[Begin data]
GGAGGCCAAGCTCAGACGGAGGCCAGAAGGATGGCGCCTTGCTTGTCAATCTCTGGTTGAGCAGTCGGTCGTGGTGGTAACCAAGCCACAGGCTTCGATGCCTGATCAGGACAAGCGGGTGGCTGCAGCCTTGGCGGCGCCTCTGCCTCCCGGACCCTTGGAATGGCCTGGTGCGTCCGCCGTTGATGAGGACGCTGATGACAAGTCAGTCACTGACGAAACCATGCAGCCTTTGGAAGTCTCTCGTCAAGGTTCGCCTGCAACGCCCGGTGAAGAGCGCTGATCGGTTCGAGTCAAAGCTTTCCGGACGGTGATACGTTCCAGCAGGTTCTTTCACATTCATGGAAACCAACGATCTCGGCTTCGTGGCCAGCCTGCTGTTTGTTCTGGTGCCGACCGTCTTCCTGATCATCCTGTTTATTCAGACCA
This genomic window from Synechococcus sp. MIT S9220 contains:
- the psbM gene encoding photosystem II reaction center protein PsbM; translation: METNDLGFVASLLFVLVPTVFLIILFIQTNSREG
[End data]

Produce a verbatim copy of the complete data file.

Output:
GGAGGCCAAGCTCAGACGGAGGCCAGAAGGATGGCGCCTTGCTTGTCAATCTCTGGTTGAGCAGTCGGTCGTGGTGGTAACCAAGCCACAGGCTTCGATGCCTGATCAGGACAAGCGGGTGGCTGCAGCCTTGGCGGCGCCTCTGCCTCCCGGACCCTTGGAATGGCCTGGTGCGTCCGCCGTTGATGAGGACGCTGATGACAAGTCAGTCACTGACGAAACCATGCAGCCTTTGGAAGTCTCTCGTCAAGGTTCGCCTGCAACGCCCGGTGAAGAGCGCTGATCGGTTCGAGTCAAAGCTTTCCGGACGGTGATACGTTCCAGCAGGTTCTTTCACATTCATGGAAACCAACGATCTCGGCTTCGTGGCCAGCCTGCTGTTTGTTCTGGTGCCGACCGTCTTCCTGATCATCCTGTTTATTCAGACCA
This genomic window from Synechococcus sp. MIT S9220 contains:
- the psbM gene encoding photosystem II reaction center protein PsbM; translation: METNDLGFVASLLFVLVPTVFLIILFIQTNSREG